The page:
2002 SurveyOfClusteringDMTechniques

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Subject Headings: Clustering Algorithm, Survey Paper, k-Medoids, k-Means.

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Abstract

Clustering is the division of data into groups of similar objects. In clustering, some details are disregarded in exchange for data simplification. Clustering can be viewed as a data modeling technique that provides for concise summaries of the data. Clustering is therefore related to many disciplines and plays an important role in a broad range of applications. The applications of clustering usually deal with large datasets and data with many attributes. Exploration of such data is a subject of data mining. This survey concentrates on clustering algorithms from a data mining perspective.

1 Introduction

We provide a comprehensive review of different clustering techniques in data mining. Clustering refers to the division of data into groups of similar objects. Each group, or cluster, consists of objects that are similar to one another and dissimilar to objects in other groups. When representing a quantity of data with a relatively small number of clusters, we achieve some simplification, at the price of some loss of detail (as in lossy data compression, for example). Clustering is a form of data modeling, which puts it in a historical perspective rooted in mathematics and statistics. From a machine learning perspective, clusters correspond to hidden patterns, the search for clusters is unsupervised learning, and the resulting system represents a data concept. Therefore, clustering is unsupervised learning of a hidden data concept. Clustering as applied to data mining applications encounters three additional complications: (a) large databases, (b) objects with many attributes, and (c) attributes of different types. These complications tend to impose severe computational requirements that present real challenges to classic clustering algorithms. These challenges led to the emergence of powerful broadly applicable data mining clustering methods developed on the foundation of classic techniques. These clustering methods are the subject of this survey.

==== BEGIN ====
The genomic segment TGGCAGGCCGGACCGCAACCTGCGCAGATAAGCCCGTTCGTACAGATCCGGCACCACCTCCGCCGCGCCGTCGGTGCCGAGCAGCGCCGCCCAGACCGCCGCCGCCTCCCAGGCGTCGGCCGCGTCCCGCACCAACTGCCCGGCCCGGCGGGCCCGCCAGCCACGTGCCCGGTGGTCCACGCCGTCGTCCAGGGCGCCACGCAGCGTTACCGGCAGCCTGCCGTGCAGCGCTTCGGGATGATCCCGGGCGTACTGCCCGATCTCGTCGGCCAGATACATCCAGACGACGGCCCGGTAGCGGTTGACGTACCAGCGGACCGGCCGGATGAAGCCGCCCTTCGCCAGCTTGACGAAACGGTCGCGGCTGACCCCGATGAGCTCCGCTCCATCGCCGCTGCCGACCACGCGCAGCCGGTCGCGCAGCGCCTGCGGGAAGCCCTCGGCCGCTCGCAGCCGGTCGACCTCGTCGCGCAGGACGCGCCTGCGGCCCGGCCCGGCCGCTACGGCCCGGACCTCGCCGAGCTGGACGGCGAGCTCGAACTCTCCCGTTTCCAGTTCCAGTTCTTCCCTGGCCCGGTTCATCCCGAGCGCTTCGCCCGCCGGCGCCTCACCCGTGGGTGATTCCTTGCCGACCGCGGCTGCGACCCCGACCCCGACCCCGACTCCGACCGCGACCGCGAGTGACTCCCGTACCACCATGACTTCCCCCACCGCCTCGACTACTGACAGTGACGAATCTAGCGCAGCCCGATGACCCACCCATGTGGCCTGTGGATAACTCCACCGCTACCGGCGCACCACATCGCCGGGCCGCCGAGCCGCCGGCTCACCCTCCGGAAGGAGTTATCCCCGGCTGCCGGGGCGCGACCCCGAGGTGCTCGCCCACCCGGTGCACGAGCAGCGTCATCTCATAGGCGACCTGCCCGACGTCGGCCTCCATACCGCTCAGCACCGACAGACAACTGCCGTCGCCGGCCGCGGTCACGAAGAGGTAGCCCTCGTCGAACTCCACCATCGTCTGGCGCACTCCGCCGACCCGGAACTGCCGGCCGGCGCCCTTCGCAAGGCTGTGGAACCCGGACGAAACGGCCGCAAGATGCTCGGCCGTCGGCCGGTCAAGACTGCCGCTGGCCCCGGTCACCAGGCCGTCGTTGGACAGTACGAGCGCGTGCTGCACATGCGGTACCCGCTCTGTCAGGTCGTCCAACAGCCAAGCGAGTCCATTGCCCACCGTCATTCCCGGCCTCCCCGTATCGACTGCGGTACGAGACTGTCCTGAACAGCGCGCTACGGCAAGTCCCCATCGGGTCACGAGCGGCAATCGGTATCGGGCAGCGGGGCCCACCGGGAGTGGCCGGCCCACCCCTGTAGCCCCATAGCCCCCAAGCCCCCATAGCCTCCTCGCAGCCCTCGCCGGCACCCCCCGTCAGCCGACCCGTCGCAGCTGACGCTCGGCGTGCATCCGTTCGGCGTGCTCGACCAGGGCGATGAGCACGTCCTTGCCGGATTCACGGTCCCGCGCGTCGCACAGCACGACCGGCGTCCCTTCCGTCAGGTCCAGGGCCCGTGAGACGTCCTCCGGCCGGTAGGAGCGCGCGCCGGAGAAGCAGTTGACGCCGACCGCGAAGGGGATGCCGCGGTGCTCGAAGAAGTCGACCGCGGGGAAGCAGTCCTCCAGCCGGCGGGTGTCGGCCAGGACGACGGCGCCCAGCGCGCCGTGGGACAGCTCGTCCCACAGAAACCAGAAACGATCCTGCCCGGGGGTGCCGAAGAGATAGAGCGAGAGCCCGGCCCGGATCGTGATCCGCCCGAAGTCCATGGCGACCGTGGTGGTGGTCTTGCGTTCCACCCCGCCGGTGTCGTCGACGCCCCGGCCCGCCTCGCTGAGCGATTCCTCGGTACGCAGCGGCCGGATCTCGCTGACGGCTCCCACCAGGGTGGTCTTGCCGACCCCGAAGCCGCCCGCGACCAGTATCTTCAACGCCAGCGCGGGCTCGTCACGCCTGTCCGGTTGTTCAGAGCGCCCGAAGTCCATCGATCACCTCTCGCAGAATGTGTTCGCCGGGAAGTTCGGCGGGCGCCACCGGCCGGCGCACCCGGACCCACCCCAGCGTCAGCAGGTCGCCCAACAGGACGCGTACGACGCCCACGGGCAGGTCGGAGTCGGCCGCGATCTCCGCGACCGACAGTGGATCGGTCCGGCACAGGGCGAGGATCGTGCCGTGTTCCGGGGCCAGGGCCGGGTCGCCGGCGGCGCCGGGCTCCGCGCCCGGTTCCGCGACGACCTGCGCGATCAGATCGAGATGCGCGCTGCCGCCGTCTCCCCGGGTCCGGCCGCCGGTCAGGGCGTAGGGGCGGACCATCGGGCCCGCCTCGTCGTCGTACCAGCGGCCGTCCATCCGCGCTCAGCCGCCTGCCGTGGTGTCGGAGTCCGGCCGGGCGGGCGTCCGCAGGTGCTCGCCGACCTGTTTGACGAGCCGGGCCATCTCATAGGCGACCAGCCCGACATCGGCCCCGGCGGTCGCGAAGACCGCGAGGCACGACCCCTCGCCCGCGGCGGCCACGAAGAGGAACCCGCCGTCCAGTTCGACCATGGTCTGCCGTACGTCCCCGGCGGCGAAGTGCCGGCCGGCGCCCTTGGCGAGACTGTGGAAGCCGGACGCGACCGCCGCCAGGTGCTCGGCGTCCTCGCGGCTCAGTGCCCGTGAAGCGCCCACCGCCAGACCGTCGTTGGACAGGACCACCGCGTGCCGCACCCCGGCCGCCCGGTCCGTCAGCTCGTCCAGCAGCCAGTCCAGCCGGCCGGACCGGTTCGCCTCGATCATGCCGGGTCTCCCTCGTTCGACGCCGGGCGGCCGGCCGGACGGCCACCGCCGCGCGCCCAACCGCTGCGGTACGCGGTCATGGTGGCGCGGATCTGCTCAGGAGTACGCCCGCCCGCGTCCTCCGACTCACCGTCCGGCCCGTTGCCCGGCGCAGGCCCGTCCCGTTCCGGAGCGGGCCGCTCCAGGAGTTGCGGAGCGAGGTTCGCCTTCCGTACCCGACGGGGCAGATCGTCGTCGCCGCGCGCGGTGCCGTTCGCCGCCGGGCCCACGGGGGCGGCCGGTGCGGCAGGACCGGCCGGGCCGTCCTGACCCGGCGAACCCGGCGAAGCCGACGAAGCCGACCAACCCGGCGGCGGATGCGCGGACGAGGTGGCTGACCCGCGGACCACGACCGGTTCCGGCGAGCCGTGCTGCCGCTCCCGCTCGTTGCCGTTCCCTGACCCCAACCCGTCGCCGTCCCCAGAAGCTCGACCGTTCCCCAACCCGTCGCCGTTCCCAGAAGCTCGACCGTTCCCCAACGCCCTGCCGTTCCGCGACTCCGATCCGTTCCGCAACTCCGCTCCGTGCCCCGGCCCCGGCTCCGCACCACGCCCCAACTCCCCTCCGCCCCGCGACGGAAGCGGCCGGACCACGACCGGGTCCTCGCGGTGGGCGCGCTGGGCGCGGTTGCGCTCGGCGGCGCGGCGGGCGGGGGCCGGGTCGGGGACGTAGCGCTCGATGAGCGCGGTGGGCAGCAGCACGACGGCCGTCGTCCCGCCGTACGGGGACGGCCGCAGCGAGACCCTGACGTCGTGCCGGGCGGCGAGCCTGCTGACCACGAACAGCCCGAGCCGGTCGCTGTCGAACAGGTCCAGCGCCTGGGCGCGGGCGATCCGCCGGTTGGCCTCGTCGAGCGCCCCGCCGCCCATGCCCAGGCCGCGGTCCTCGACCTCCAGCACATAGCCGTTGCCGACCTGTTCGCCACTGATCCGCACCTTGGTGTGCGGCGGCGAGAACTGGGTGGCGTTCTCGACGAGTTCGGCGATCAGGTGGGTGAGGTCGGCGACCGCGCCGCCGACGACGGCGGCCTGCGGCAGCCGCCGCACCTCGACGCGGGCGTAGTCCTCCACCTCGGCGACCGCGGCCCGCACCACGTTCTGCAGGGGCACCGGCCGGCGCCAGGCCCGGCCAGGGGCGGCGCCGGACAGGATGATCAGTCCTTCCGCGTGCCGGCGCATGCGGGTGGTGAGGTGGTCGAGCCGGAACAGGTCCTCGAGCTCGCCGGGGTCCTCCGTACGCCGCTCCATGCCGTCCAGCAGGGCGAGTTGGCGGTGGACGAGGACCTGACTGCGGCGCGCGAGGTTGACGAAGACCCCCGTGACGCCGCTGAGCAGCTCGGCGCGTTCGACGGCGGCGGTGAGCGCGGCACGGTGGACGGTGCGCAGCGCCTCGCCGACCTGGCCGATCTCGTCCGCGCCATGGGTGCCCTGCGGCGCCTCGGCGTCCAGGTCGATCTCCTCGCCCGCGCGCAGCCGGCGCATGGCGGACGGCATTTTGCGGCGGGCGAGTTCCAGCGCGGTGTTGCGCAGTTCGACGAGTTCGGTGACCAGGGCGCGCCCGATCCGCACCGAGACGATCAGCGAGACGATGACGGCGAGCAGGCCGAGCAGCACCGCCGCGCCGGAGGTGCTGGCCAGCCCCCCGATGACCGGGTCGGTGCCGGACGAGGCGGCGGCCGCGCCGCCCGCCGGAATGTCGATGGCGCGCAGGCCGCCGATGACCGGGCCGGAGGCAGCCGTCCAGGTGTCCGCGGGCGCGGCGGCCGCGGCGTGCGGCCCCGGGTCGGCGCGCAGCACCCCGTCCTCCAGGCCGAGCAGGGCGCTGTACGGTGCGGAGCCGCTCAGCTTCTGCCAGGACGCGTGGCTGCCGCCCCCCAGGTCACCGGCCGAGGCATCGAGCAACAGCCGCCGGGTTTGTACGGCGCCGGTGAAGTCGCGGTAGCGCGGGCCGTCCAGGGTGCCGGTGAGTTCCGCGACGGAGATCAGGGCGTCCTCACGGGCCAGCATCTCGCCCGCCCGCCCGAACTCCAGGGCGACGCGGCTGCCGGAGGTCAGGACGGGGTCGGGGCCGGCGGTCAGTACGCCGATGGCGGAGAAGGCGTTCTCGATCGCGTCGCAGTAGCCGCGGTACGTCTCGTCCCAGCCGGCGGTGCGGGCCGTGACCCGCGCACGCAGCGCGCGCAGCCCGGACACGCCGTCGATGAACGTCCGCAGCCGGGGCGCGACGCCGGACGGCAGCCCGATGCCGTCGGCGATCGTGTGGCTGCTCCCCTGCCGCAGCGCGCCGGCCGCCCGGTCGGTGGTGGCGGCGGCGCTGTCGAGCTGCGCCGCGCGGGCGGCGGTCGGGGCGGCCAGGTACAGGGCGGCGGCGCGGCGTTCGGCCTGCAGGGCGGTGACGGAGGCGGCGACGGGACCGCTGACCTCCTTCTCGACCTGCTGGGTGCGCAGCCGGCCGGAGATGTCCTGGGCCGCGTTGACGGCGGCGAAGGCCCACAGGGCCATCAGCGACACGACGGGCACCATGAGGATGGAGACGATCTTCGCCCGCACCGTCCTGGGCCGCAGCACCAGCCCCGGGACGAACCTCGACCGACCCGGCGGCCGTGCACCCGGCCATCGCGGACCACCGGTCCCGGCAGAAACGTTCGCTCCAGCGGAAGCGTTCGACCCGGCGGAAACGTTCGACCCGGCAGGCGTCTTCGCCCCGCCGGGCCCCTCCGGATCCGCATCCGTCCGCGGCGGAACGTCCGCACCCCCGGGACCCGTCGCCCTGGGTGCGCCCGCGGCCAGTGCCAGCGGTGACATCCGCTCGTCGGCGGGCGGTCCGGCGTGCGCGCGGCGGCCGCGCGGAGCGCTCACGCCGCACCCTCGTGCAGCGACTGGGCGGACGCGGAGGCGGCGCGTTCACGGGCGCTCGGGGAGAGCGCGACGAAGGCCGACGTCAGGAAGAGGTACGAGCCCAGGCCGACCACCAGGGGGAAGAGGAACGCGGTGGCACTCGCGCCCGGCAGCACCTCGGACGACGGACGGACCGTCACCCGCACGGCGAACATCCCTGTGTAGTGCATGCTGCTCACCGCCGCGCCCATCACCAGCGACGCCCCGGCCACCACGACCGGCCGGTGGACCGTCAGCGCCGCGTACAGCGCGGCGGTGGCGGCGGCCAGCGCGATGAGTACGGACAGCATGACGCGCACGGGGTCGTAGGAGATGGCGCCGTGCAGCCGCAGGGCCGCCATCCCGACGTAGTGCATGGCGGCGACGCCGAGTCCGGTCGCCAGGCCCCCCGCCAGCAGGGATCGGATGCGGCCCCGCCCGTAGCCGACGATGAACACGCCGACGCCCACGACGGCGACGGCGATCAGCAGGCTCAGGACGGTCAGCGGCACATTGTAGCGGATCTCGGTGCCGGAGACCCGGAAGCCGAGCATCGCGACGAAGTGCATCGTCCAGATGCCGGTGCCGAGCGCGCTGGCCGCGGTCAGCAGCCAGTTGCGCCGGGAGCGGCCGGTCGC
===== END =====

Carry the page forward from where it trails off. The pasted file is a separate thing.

1.1 Notations

To fix the context and clarify terminology, consider a dataset X consisting of data points (which may in turn represent objects, instances, cases, patterns, tuples, transactions, and so forth) x_i = (x_i1, . . ., x_id), i = 1 : [math]N[/math], in attribute space [math]A[/math], where each component x_il ∈ A_l, l = 1 : [math]d[/math], is a numerical or a nominal categorical attribute (which may represent a feature, variable, dimension, component, or field). For a discussion of attribute data types see [Han & Kamber 2001]. This point-by-attribute data format conceptually corresponds to an [math]N[/math] × [math]d[/math] matrix and is used by the majority of algorithms reviewed later. However, data of other formats, such as variable length sequences and heterogeneous data, are not uncommon.

The simplest subset in an attribute space is a direct Cartesian product of subranges C = MUL C_l ⊂ A, Cl ⊂ A_l, called a segment (or a cube, cell, or region). A unit is an elementary segment whose subranges consist of a single category value or a small numerical bin. Describing the number of data points per unit represents an extreme case of clustering, a histogram. The histogram is a very expensive representation and not a very revealing one. User-driven segmentation is another commonly used practice in data exploration that utilizes expert knowledge regarding the importance of certain subdomains. Unlike segmentation, clustering is assumed to be automatic, and so it is unsupervised in the machine learning sense.

The goal of clustering is to assign data points to a finite system of [math]k[/math] subsets (clusters). These subsets do not intersect (however, this requirement is sometimes violated in practice), and their union is equal to the full dataset with the possible exception of outliers

1.2 Plan of Further Presentation